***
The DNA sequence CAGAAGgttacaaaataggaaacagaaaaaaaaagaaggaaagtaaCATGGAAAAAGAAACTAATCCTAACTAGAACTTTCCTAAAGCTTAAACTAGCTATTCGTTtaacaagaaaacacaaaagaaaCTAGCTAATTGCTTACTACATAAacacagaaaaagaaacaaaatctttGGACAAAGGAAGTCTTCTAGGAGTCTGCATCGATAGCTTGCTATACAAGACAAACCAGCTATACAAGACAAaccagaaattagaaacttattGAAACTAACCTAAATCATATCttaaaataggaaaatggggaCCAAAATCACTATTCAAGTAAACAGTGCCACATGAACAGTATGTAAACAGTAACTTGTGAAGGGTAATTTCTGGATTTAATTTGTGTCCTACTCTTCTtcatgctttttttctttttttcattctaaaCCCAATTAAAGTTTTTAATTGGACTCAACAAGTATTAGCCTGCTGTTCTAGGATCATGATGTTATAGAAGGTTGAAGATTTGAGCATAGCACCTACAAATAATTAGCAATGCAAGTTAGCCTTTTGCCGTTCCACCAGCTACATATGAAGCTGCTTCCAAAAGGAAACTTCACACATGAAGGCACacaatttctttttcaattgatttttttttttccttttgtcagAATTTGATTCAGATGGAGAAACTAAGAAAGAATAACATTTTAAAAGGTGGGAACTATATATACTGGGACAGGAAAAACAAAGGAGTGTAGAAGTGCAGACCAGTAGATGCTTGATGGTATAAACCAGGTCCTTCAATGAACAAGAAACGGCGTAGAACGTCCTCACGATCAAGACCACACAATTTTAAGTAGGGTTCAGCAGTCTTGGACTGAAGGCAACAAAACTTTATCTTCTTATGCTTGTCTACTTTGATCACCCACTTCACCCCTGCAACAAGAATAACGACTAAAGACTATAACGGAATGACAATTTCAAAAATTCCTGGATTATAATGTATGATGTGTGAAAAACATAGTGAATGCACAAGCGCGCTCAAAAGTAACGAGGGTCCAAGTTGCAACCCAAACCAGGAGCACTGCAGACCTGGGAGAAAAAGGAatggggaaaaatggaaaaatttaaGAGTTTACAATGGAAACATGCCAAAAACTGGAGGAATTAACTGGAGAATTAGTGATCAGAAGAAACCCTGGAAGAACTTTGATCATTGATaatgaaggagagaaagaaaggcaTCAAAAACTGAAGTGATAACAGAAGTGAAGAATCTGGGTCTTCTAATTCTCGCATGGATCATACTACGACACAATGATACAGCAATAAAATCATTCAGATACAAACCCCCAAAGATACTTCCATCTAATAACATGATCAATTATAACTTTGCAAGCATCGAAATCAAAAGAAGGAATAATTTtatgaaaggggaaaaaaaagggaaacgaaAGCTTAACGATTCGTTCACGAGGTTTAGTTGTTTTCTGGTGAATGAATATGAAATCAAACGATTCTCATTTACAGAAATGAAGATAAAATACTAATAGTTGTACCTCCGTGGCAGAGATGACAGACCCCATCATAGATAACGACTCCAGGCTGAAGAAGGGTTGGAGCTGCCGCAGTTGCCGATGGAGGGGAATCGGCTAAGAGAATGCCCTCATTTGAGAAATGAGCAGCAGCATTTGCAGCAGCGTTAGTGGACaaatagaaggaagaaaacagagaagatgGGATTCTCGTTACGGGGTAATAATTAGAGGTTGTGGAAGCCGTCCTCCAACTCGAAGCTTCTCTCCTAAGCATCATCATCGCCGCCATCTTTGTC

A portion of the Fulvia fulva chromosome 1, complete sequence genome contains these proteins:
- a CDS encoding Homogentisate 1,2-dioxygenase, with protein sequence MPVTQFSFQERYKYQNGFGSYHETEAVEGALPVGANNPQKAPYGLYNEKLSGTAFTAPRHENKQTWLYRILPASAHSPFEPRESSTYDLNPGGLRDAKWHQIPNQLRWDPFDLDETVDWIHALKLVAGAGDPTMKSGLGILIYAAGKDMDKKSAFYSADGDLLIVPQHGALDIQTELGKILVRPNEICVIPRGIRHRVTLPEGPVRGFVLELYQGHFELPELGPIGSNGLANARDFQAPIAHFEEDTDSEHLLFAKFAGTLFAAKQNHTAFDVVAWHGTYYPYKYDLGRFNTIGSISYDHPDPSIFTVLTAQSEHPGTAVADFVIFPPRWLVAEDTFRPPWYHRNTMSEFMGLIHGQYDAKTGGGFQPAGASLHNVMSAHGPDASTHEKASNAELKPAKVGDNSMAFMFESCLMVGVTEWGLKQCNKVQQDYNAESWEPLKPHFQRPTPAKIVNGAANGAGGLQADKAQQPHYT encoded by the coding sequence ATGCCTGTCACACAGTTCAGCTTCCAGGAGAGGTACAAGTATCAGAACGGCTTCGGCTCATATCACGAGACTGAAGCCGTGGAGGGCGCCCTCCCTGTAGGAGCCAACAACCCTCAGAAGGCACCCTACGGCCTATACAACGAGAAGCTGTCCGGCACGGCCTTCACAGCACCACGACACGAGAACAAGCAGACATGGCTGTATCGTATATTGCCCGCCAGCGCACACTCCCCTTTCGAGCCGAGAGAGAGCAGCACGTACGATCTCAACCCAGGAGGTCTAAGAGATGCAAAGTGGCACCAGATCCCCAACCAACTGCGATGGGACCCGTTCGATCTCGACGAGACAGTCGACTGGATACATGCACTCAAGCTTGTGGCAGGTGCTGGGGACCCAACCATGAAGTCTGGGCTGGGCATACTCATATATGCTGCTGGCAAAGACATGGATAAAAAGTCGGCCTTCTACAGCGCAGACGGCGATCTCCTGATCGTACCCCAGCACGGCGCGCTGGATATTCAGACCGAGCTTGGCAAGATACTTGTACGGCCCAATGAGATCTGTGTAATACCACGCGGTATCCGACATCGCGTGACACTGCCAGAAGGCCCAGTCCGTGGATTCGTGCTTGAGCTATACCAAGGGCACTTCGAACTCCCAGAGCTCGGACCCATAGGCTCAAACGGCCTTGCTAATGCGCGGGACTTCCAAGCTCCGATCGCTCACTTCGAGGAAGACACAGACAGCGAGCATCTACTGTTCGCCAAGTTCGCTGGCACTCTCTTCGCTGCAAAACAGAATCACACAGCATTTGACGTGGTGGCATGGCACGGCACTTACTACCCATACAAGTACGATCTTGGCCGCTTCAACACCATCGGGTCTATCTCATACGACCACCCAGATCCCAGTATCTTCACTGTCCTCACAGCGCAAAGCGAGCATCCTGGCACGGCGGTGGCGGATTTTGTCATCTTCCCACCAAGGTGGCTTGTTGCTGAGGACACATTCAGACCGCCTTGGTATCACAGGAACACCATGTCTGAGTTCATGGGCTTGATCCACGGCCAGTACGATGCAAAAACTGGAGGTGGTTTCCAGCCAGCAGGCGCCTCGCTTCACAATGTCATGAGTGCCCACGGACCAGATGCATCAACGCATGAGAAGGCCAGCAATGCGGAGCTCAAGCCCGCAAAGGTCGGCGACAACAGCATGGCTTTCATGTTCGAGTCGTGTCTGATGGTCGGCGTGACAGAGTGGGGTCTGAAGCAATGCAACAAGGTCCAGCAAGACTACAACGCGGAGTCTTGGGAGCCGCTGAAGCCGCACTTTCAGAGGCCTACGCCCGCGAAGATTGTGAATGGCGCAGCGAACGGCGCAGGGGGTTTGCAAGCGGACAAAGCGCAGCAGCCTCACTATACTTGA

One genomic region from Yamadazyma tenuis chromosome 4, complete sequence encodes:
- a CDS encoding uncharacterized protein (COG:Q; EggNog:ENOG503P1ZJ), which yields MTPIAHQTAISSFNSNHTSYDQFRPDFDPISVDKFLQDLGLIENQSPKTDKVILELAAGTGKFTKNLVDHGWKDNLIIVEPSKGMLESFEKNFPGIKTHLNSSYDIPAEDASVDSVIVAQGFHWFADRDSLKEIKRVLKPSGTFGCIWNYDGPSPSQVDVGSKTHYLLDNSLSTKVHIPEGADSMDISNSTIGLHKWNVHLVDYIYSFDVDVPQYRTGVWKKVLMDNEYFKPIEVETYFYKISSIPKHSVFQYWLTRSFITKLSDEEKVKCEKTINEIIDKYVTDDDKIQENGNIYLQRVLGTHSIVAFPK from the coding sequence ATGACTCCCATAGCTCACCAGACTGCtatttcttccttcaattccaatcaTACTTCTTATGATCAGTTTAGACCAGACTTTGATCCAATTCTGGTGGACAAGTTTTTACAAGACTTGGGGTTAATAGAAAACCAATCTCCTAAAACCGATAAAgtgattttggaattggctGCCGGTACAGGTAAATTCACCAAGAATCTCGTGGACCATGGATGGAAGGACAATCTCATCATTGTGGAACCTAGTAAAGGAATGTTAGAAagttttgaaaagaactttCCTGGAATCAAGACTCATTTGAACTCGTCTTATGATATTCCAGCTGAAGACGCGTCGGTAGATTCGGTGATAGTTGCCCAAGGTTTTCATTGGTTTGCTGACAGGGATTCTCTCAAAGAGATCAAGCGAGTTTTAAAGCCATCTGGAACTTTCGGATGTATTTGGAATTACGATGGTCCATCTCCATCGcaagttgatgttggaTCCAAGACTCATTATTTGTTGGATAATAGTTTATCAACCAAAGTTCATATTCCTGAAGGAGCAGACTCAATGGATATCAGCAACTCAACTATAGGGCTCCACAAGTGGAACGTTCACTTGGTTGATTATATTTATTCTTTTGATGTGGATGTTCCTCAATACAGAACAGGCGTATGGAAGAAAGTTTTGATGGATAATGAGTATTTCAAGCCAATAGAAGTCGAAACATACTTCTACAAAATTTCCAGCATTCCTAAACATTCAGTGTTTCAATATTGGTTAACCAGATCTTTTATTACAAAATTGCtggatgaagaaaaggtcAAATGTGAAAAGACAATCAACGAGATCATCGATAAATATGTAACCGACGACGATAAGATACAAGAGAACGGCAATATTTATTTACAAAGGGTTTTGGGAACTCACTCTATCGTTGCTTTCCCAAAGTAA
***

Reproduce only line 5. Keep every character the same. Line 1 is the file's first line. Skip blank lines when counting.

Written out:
- a CDS encoding uncharacterized protein (COG:Q; EggNog:ENOG503P1ZJ), which yields MTPIAHQTAISSFNSNHTSYDQFRPDFDPISVDKFLQDLGLIENQSPKTDKVILELAAGTGKFTKNLVDHGWKDNLIIVEPSKGMLESFEKNFPGIKTHLNSSYDIPAEDASVDSVIVAQGFHWFADRDSLKEIKRVLKPSGTFGCIWNYDGPSPSQVDVGSKTHYLLDNSLSTKVHIPEGADSMDISNSTIGLHKWNVHLVDYIYSFDVDVPQYRTGVWKKVLMDNEYFKPIEVETYFYKISSIPKHSVFQYWLTRSFITKLSDEEKVKCEKTINEIIDKYVTDDDKIQENGNIYLQRVLGTHSIVAFPK from the coding sequence ATGACTCCCATAGCTCACCAGACTGCtatttcttccttcaattccaatcaTACTTCTTATGATCAGTTTAGACCAGACTTTGATCCAATTCTGGTGGACAAGTTTTTACAAGACTTGGGGTTAATAGAAAACCAATCTCCTAAAACCGATAAAgtgattttggaattggctGCCGGTACAGGTAAATTCACCAAGAATCTCGTGGACCATGGATGGAAGGACAATCTCATCATTGTGGAACCTAGTAAAGGAATGTTAGAAagttttgaaaagaactttCCTGGAATCAAGACTCATTTGAACTCGTCTTATGATATTCCAGCTGAAGACGCGTCGGTAGATTCGGTGATAGTTGCCCAAGGTTTTCATTGGTTTGCTGACAGGGATTCTCTCAAAGAGATCAAGCGAGTTTTAAAGCCATCTGGAACTTTCGGATGTATTTGGAATTACGATGGTCCATCTCCATCGcaagttgatgttggaTCCAAGACTCATTATTTGTTGGATAATAGTTTATCAACCAAAGTTCATATTCCTGAAGGAGCAGACTCAATGGATATCAGCAACTCAACTATAGGGCTCCACAAGTGGAACGTTCACTTGGTTGATTATATTTATTCTTTTGATGTGGATGTTCCTCAATACAGAACAGGCGTATGGAAGAAAGTTTTGATGGATAATGAGTATTTCAAGCCAATAGAAGTCGAAACATACTTCTACAAAATTTCCAGCATTCCTAAACATTCAGTGTTTCAATATTGGTTAACCAGATCTTTTATTACAAAATTGCtggatgaagaaaaggtcAAATGTGAAAAGACAATCAACGAGATCATCGATAAATATGTAACCGACGACGATAAGATACAAGAGAACGGCAATATTTATTTACAAAGGGTTTTGGGAACTCACTCTATCGTTGCTTTCCCAAAGTAA